Testing a machine-learning algorithm to predict the persistence and severity of major depressive disorder from baseline self-reports

R. C. Kessler*, H. van Loo, K. J. Wardenaar, R. M. Bossarte, L. A. Brenner, T. Cai, D. D. Ebert, I. Hwang, J. Li, P. de Jonge, A. A. Nierenberg, M. V. Petukhova, A. J. Rosellini, N. A. Sampson, R. A. Schoevers, M. A. Wilcox, A. M. Zaslavsky

*Corresponding author for this work

Research output: Contribution to journalArticleAcademicpeer-review

114 Citations (Scopus)

Abstract

Heterogeneity of major depressive disorder (MDD) illness course complicates clinical decision-making. Although efforts to use symptom profiles or biomarkers to develop clinically useful prognostic subtypes have had limited success, a recent report showed that machine-learning (ML) models developed from self-reports about incident episode characteristics and comorbidities among respondents with lifetime MDD in the World Health Organization World Mental Health (WMH) Surveys predicted MDD persistence, chronicity and severity with good accuracy. We report results of model validation in an independent prospective national household sample of 1056 respondents with lifetime MDD at baseline. The WMH ML models were applied to these baseline data to generate predicted outcome scores that were compared with observed scores assessed 10-12 years after baseline. ML model prediction accuracy was also compared with that of conventional logistic regression models. Area under the receiver operating characteristic curve based on ML (0.63 for high chronicity and 0.71-0.76 for the other prospective outcomes) was consistently higher than for the logistic models (0.62-0.70) despite the latter models including more predictors. A total of 34.6-38.1% of respondents with subsequent high persistence chronicity and 40.8-55.8% with the severity indicators were in the top 20% of the baseline ML-predicted risk distribution, while only 0.9% of respondents with subsequent hospitalizations and 1.5% with suicide attempts were in the lowest 20% of the ML-predicted risk distribution. These results confirm that clinically useful MDD risk-stratification models can be generated from baseline patient self-reports and that ML methods improve on conventional methods in developing such models.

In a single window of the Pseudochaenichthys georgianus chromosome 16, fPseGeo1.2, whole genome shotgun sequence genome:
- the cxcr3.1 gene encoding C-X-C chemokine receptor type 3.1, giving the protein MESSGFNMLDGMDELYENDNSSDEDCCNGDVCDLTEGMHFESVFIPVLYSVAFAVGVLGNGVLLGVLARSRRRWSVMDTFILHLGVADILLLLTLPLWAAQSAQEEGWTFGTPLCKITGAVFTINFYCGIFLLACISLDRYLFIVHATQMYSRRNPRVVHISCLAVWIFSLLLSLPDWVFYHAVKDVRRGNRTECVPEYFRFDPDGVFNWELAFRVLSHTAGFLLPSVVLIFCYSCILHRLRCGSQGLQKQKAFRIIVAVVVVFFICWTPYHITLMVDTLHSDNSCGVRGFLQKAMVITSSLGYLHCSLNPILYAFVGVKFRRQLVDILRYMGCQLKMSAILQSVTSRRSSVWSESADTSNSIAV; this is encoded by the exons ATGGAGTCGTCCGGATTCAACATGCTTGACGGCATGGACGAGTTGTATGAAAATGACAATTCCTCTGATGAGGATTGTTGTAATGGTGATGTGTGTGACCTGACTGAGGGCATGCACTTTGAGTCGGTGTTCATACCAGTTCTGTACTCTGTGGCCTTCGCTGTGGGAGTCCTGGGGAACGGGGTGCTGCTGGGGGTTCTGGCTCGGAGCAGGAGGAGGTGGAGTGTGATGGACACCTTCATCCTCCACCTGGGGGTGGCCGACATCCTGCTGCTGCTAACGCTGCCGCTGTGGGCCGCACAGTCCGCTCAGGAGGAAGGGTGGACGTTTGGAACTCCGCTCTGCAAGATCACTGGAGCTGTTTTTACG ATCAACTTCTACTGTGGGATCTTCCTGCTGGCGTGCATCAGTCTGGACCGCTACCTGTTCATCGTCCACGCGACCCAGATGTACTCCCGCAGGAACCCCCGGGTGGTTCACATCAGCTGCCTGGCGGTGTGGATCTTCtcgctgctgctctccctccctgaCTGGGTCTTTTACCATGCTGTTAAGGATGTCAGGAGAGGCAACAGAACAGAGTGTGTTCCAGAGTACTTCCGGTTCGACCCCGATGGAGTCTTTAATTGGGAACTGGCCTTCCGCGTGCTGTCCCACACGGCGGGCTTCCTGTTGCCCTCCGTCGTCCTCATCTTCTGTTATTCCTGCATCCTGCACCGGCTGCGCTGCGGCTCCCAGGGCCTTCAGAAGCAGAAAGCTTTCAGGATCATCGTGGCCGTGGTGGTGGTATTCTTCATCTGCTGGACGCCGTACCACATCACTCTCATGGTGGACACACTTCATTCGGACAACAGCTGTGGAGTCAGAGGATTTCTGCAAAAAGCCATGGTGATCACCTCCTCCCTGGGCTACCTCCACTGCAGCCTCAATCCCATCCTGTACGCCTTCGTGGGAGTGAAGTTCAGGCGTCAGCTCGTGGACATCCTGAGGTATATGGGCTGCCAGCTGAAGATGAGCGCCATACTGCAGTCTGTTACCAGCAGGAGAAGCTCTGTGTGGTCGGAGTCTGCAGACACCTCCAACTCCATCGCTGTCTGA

Original languageEnglish
Pages (from-to)1366-1371
Number of pages6
JournalMolecular Psychiatry
Volume21
Issue number10
DOIs
Publication statusPublished - Oct-2016

Keywords

  • RECURSIVE PARTITIONING ANALYSIS
  • LONG-TERM COURSE
  • ANTIDEPRESSANT RESPONSE
  • RISK
  • REMISSION
  • SUBTYPES
  • MODELS
  • HETEROGENEITY
  • RATIONALE
  • CLINICIAN

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